Imagine administering a medicine to your near ‘n’ dear one who is down with some ailment, after consulting the best doctor and getting the prescribed medicine, with great confidence you await for cure, only to find that the condition has worsened, and the life of your dear one is in jeopardy. Suppose the medicine you have given is having no effect or even if it has some adverse effect that would lead to complication.
This whole scenario sounds shocking and scary, but this could actually be happening to a lot of people around you. It has been estimated that the fake drug industry operates in a full-fledged manner and shocking figures reveal that about 20 per cent of drugs sold in India are fake or counterfeit.
What is a fake or counterfeit medicine?
The WHO has defined counterfeit medicine as the one which is ‘deliberately and fraudulently mislabeled with respect to identity and/or source. Counterfeiting can apply to both branded and generic products and counterfeit products may include products with the correct ingredients or with the wrong ingredients, without active ingredients, with insufficient active ingredients or with fake packaging.’ Counterfeit medicine was first mentioned as a problem at the WHO Conference of Experts on Rational Drug Use in Nairobi, Kenya in 1985. Since then, the WHO has received several reports from developing and developed countries.
Counterfeit medicine is the brainchild of criminals who want to make huge profits at the expense of innocent people. They not only have devastating consequences, they fail to cure chronic illnesses, create adverse allergic reaction, and endanger life. They also carve out major share of revenues from major Indian pharmaceutical companies who invest hugely for research, development, and marketing and come up with safe drug formulations.
As per Associated Chambers of Commerce and Industry of India, it is estimated that, the market for spurious drugs in India is growing by 25 per cent each year. The estimated value of this fake drug industry is around Rs.18, 000 crores.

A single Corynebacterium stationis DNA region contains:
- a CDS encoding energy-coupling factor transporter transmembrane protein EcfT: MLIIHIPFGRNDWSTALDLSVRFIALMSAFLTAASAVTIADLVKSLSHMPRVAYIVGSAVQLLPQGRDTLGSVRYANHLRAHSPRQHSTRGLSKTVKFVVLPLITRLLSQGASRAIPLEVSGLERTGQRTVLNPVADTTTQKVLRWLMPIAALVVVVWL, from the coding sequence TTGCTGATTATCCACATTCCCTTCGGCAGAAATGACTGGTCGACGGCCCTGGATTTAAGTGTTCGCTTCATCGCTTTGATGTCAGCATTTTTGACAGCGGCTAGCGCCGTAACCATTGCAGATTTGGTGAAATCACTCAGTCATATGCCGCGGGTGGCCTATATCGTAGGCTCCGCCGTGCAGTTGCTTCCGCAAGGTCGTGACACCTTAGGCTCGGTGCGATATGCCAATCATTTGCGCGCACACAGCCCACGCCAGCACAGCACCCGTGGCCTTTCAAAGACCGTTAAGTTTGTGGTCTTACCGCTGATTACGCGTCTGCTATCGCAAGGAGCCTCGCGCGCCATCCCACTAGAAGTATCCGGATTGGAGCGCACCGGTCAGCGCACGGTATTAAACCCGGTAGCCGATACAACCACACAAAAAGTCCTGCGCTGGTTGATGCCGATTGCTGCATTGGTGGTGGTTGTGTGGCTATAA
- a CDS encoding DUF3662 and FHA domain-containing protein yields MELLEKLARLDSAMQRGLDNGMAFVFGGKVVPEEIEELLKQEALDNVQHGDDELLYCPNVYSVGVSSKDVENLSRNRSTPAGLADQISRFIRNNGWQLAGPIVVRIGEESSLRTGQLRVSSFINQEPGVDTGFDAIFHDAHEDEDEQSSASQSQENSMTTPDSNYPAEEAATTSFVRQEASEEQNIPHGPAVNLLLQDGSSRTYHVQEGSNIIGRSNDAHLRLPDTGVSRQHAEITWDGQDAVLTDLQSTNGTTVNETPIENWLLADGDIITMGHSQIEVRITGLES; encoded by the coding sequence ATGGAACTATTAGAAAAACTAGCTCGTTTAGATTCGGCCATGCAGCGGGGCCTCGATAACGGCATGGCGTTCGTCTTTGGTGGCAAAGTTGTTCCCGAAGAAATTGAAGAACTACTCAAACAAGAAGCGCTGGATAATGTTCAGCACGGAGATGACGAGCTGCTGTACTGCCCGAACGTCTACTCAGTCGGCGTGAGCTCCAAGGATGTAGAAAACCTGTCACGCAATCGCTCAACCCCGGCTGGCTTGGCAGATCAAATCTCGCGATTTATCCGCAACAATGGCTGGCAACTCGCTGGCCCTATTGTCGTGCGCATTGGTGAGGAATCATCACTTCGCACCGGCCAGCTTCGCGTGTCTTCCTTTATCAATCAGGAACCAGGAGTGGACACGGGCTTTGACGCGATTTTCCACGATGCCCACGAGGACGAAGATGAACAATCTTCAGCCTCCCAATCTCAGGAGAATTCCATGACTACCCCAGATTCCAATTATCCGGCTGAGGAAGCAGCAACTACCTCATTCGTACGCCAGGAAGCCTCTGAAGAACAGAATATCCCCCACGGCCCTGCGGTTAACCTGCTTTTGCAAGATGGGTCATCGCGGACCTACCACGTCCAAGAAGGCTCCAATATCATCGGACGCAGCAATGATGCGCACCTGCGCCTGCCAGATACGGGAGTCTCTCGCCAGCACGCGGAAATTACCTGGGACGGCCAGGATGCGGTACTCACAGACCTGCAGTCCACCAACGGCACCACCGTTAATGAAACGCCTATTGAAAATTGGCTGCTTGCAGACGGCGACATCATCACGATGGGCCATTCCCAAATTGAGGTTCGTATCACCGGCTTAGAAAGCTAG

There had been reports in EU countries that most counterfeit drugs come from India, but one of the seizure of fake drug shipments in Nigeria, had revealed that it had originated from China with ‘Made in India’ labels on them. This is not just the issue with India; countries like China and Indonesia are found to be major arenas for fake and counterfeit drug manufacturers.
The seizure of Chinese made counterfeit was of much relief for the tarnished image of Indian drug industry, but we cannot sideline the fact that there is a full-fledged spurious drug market operating in India. Some television news channels have reiterated the fact that there is a full fledged system that is running parallel to the Indian Pharma Industry, and had managed to get us into the core of the counterfeit drug makers, who mercilessly produced counterfeit for the drugs that were high in demand. The channel was able to uncover the entire process of how counterfeit of fast moving drugs in demand were made, so as to generate more profits. The raw materials used were of shocking composition, from heavy metal paints to compounds like chalk powder, clay and all that was cheaply available to match and mask the real drug.
The figures mentioned by the Organization for Economic Cooperation and Development states that almost 75 per cent of fake drugs exported to the world over are accrued from India. The emerging picture of the spurious drugs market in India has put the Drug Controller General’s office on alert, which is now planning to undertake the world’s biggest ever study to estimate the size of fake drug industry. It is reported that the Drug Controller General of India would head the study of Indian spurious drug’s market.